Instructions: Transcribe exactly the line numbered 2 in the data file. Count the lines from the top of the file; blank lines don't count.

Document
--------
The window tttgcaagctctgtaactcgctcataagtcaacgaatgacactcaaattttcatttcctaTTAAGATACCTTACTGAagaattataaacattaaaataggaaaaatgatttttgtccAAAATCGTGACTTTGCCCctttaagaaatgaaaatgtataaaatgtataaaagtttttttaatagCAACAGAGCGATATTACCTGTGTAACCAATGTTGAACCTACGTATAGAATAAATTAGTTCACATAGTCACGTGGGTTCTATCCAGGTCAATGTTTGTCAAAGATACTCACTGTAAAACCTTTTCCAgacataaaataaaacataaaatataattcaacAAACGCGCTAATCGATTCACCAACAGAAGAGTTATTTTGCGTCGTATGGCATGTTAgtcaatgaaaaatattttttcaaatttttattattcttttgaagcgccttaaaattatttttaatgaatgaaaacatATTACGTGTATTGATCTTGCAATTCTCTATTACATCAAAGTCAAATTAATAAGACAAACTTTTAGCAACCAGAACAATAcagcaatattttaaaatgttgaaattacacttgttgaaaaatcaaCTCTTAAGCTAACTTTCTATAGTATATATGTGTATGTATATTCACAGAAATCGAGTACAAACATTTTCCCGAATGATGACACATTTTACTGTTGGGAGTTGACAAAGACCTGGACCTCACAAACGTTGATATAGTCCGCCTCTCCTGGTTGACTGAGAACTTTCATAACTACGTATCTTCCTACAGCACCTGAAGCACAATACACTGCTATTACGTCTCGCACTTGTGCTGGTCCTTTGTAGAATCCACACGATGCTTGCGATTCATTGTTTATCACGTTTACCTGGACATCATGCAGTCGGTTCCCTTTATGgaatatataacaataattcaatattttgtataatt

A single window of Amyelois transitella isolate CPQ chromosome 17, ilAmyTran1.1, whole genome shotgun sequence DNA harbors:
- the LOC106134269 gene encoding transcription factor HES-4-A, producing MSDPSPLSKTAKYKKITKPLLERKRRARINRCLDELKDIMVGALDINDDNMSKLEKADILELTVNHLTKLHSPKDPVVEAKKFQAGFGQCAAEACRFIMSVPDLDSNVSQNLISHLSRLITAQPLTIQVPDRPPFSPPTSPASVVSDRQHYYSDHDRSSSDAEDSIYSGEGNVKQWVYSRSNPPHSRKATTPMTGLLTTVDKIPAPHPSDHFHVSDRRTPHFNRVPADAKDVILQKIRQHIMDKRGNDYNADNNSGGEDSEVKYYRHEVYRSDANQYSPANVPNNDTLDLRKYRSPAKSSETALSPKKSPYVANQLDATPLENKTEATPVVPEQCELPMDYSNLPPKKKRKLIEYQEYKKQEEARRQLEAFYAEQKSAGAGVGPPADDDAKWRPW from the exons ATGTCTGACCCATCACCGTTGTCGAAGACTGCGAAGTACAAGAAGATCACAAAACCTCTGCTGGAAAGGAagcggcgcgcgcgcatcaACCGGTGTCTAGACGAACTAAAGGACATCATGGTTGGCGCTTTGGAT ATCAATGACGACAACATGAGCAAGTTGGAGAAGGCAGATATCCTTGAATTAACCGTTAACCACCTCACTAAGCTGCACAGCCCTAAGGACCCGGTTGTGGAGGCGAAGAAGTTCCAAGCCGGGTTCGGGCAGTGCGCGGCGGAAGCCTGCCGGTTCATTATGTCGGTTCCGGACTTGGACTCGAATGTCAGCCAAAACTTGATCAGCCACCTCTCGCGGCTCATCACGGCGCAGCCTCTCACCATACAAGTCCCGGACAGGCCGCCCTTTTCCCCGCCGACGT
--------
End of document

A single window of Amyelois transitella isolate CPQ chromosome 17, ilAmyTran1.1, whole genome shotgun sequence DNA harbors: